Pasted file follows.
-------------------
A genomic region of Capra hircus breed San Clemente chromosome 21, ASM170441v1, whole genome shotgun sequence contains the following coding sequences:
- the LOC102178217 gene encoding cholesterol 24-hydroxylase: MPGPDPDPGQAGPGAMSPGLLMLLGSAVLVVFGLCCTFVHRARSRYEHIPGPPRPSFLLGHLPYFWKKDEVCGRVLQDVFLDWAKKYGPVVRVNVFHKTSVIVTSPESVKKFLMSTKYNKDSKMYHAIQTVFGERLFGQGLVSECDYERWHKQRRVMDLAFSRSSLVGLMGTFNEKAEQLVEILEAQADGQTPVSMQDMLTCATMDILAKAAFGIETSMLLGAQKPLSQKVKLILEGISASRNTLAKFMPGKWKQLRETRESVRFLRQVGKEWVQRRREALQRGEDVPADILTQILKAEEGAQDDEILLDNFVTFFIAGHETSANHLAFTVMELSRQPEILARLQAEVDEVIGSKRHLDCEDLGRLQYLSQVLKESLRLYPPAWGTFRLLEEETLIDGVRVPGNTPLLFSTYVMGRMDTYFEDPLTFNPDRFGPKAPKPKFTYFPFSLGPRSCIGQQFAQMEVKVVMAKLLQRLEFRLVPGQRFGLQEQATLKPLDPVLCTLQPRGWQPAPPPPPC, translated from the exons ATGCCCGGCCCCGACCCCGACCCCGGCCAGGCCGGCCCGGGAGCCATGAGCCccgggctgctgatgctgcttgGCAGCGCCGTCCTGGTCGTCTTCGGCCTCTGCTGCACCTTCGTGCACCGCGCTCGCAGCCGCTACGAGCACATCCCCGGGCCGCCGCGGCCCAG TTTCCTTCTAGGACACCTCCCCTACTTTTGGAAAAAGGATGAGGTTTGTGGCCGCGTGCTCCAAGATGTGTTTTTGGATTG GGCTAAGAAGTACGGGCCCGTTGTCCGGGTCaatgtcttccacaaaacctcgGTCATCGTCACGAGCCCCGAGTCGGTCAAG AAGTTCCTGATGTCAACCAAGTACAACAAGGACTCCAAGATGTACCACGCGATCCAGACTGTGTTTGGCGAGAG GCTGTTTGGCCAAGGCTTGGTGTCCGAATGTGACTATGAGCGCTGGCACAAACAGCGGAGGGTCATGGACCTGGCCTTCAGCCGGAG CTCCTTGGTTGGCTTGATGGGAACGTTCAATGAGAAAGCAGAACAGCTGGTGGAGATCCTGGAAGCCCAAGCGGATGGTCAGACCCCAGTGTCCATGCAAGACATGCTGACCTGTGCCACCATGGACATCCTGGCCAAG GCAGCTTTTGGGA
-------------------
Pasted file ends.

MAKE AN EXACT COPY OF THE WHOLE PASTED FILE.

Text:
A genomic region of Capra hircus breed San Clemente chromosome 21, ASM170441v1, whole genome shotgun sequence contains the following coding sequences:
- the LOC102178217 gene encoding cholesterol 24-hydroxylase: MPGPDPDPGQAGPGAMSPGLLMLLGSAVLVVFGLCCTFVHRARSRYEHIPGPPRPSFLLGHLPYFWKKDEVCGRVLQDVFLDWAKKYGPVVRVNVFHKTSVIVTSPESVKKFLMSTKYNKDSKMYHAIQTVFGERLFGQGLVSECDYERWHKQRRVMDLAFSRSSLVGLMGTFNEKAEQLVEILEAQADGQTPVSMQDMLTCATMDILAKAAFGIETSMLLGAQKPLSQKVKLILEGISASRNTLAKFMPGKWKQLRETRESVRFLRQVGKEWVQRRREALQRGEDVPADILTQILKAEEGAQDDEILLDNFVTFFIAGHETSANHLAFTVMELSRQPEILARLQAEVDEVIGSKRHLDCEDLGRLQYLSQVLKESLRLYPPAWGTFRLLEEETLIDGVRVPGNTPLLFSTYVMGRMDTYFEDPLTFNPDRFGPKAPKPKFTYFPFSLGPRSCIGQQFAQMEVKVVMAKLLQRLEFRLVPGQRFGLQEQATLKPLDPVLCTLQPRGWQPAPPPPPC, translated from the exons ATGCCCGGCCCCGACCCCGACCCCGGCCAGGCCGGCCCGGGAGCCATGAGCCccgggctgctgatgctgcttgGCAGCGCCGTCCTGGTCGTCTTCGGCCTCTGCTGCACCTTCGTGCACCGCGCTCGCAGCCGCTACGAGCACATCCCCGGGCCGCCGCGGCCCAG TTTCCTTCTAGGACACCTCCCCTACTTTTGGAAAAAGGATGAGGTTTGTGGCCGCGTGCTCCAAGATGTGTTTTTGGATTG GGCTAAGAAGTACGGGCCCGTTGTCCGGGTCaatgtcttccacaaaacctcgGTCATCGTCACGAGCCCCGAGTCGGTCAAG AAGTTCCTGATGTCAACCAAGTACAACAAGGACTCCAAGATGTACCACGCGATCCAGACTGTGTTTGGCGAGAG GCTGTTTGGCCAAGGCTTGGTGTCCGAATGTGACTATGAGCGCTGGCACAAACAGCGGAGGGTCATGGACCTGGCCTTCAGCCGGAG CTCCTTGGTTGGCTTGATGGGAACGTTCAATGAGAAAGCAGAACAGCTGGTGGAGATCCTGGAAGCCCAAGCGGATGGTCAGACCCCAGTGTCCATGCAAGACATGCTGACCTGTGCCACCATGGACATCCTGGCCAAG GCAGCTTTTGGGA